Ruud: Why Nadal's Academy & 'Intensity' Inspire Him
The 21-year-old will start the new year by leading Team Norway in the inaugural ATP Cup. They’ll face Russia, Italy and United States in Group D action in Perth.
Ruud spent two weeks in December at the Rafa Nadal Academy by Movistar, his home base since September 2018. He’s quickly climbed up the ATP Rankings since moving to Spain and said the academy’s motivating environment has helped elevate his game.
“I always felt like I’ve played with good intensity in my game and I need it to play well, but I’ve gotten that extra 10 or 20 per cent from being there,” Ruud said. “That’s the small margin that can change whether you’re No. 10 [in the ATP Rankings] or No. 60. It’s not like they’ve changed my technique, but they’ve helped with all the strokes.
“It’s motivating to have Rafa there and even Toni [Nadal] coming to the practices and pushing you a bit more. You’re surrounded by very good players.”
The decision to uproot can be difficult for some, but Ruud saw training at Nadal's academy as a clear opportunity to boost his game. His family also realised what the move to Mallorca could provide and offered to join him for support.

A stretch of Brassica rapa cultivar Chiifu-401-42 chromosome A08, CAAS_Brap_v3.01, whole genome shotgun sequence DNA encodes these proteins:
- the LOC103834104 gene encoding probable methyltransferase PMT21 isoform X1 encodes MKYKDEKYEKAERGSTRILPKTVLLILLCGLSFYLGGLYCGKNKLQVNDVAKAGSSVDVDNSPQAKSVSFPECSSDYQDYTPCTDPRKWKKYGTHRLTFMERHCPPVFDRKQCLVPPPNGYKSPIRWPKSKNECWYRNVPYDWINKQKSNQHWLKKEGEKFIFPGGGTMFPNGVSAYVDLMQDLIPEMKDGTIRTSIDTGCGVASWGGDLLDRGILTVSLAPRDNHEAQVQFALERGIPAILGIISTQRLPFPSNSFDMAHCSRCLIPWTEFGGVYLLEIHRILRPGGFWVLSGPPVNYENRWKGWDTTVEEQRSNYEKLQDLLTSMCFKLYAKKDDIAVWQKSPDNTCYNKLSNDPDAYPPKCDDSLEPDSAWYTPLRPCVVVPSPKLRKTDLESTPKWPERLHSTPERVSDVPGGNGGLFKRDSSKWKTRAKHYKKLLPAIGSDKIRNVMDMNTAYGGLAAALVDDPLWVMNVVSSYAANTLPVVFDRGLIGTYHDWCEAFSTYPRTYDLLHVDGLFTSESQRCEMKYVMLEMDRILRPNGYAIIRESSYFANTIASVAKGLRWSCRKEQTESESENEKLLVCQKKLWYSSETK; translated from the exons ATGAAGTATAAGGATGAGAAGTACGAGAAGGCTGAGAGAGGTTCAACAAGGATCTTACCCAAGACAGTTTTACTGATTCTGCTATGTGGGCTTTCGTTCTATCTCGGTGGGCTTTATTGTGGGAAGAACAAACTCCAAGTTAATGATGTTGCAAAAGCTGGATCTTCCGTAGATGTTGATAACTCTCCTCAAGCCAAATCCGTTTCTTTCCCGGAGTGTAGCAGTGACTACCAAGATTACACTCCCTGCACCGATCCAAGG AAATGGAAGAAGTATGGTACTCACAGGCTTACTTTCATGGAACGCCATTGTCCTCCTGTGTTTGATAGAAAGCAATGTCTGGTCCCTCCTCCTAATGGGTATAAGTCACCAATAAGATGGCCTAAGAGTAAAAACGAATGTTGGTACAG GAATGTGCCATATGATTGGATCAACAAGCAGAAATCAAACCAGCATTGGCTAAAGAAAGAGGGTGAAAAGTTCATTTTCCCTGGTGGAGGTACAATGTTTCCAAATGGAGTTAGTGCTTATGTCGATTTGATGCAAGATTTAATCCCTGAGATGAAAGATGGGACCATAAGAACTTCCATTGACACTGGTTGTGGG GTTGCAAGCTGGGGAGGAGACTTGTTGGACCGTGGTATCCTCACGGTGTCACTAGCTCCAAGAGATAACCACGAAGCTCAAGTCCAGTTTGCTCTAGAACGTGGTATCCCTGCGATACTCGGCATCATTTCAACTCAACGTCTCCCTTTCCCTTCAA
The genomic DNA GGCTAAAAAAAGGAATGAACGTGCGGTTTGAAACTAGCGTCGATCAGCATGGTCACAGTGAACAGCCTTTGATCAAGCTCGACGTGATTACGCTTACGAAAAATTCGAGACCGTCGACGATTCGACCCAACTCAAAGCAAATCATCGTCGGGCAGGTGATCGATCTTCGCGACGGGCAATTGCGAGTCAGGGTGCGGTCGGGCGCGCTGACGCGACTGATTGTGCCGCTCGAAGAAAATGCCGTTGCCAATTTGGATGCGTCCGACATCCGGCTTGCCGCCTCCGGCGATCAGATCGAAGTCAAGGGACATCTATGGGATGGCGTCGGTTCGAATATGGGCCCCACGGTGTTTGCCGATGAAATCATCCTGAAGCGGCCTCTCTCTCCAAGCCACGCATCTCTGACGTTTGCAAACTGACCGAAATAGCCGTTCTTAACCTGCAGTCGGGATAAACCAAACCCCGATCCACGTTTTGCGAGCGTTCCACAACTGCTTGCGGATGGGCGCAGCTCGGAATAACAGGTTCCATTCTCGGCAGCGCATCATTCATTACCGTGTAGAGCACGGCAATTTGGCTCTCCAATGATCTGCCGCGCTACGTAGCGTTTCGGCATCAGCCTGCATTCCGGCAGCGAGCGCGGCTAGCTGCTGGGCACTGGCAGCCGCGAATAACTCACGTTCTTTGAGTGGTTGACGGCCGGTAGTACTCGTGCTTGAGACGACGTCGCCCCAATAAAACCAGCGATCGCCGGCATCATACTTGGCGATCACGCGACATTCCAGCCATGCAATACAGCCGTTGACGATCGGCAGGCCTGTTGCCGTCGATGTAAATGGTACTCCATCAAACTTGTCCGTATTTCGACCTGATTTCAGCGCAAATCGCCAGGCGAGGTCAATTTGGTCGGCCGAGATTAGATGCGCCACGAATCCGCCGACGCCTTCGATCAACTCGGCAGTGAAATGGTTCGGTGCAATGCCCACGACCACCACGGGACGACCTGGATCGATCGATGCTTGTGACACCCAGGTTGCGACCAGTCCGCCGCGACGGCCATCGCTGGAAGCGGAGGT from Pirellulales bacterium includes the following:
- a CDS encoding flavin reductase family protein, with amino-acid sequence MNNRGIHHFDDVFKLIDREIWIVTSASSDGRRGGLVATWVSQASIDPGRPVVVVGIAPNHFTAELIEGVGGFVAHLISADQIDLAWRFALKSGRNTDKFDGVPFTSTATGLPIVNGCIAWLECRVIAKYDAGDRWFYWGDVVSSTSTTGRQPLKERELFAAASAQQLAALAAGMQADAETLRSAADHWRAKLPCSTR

“I had split with my coach [in February 2018] and was training at home with my dad [former World No. 39 Christian Ruud]. It can be good, but I need to get out sometimes and train with other good players. They asked me if I wanted to try it out and Rafa is one of my biggest idols, so I didn’t see a point in saying no,” Ruud said. “My mother, younger sister and father came down. My sister also started full-time at the academy, playing every day and going to school there.”
Ruud arrived in Mallorca 15 months ago with an ATP Ranking of No. 143, but currently sits at a career-high of No. 54. His 2019 highlights include reaching his maiden ATP Tour final in Houston (l. to Garin), beating Matteo Berrettini en route to a third-round showing at Roland Garros and qualifying for Milan.
The Norwegian believes he’s also benefitted from practising with Nadal and observing how the World No. 1 trains. The energy that the Spaniard brings to each practice has rubbed off on Ruud and added a new level of intensity to his game that could serve him well in Perth.
“If Rafa goes 100 per cent intensity in matches, he goes 120 per cent in a practice,” Ruud said. “He rips the ball so hard. He likes to play high-risk when he practises because it might be easier for him to slow down during a match if he needs to. That’s something which has been working for me as well. I’m trying to play a bit more loose during training, higher intensity, faster balls and working on things that you don’t dare to do in a match.
“When I practise with Rafa, he gets to push me around and I’m usually exhausted after a couple of hours. They’re tough sessions, but they’re great.”